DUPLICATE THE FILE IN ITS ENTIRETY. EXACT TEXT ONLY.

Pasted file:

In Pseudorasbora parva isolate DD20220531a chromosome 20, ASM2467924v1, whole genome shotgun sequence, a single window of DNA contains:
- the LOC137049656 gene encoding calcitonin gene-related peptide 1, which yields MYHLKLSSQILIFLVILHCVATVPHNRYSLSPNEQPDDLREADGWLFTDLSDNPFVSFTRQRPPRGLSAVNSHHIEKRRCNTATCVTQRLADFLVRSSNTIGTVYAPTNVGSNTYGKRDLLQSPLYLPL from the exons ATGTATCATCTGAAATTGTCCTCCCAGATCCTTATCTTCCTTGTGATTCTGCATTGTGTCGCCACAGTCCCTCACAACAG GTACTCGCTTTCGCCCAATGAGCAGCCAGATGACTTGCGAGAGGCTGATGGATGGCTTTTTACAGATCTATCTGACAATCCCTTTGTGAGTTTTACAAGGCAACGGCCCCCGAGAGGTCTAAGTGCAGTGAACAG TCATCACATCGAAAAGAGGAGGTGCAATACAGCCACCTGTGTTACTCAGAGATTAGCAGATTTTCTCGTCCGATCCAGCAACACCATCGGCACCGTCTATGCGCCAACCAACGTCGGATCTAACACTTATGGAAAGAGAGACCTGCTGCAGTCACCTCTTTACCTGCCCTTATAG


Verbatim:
In Pseudorasbora parva isolate DD20220531a chromosome 20, ASM2467924v1, whole genome shotgun sequence, a single window of DNA contains:
- the LOC137049656 gene encoding calcitonin gene-related peptide 1, which yields MYHLKLSSQILIFLVILHCVATVPHNRYSLSPNEQPDDLREADGWLFTDLSDNPFVSFTRQRPPRGLSAVNSHHIEKRRCNTATCVTQRLADFLVRSSNTIGTVYAPTNVGSNTYGKRDLLQSPLYLPL from the exons ATGTATCATCTGAAATTGTCCTCCCAGATCCTTATCTTCCTTGTGATTCTGCATTGTGTCGCCACAGTCCCTCACAACAG GTACTCGCTTTCGCCCAATGAGCAGCCAGATGACTTGCGAGAGGCTGATGGATGGCTTTTTACAGATCTATCTGACAATCCCTTTGTGAGTTTTACAAGGCAACGGCCCCCGAGAGGTCTAAGTGCAGTGAACAG TCATCACATCGAAAAGAGGAGGTGCAATACAGCCACCTGTGTTACTCAGAGATTAGCAGATTTTCTCGTCCGATCCAGCAACACCATCGGCACCGTCTATGCGCCAACCAACGTCGGATCTAACACTTATGGAAAGAGAGACCTGCTGCAGTCACCTCTTTACCTGCCCTTATAG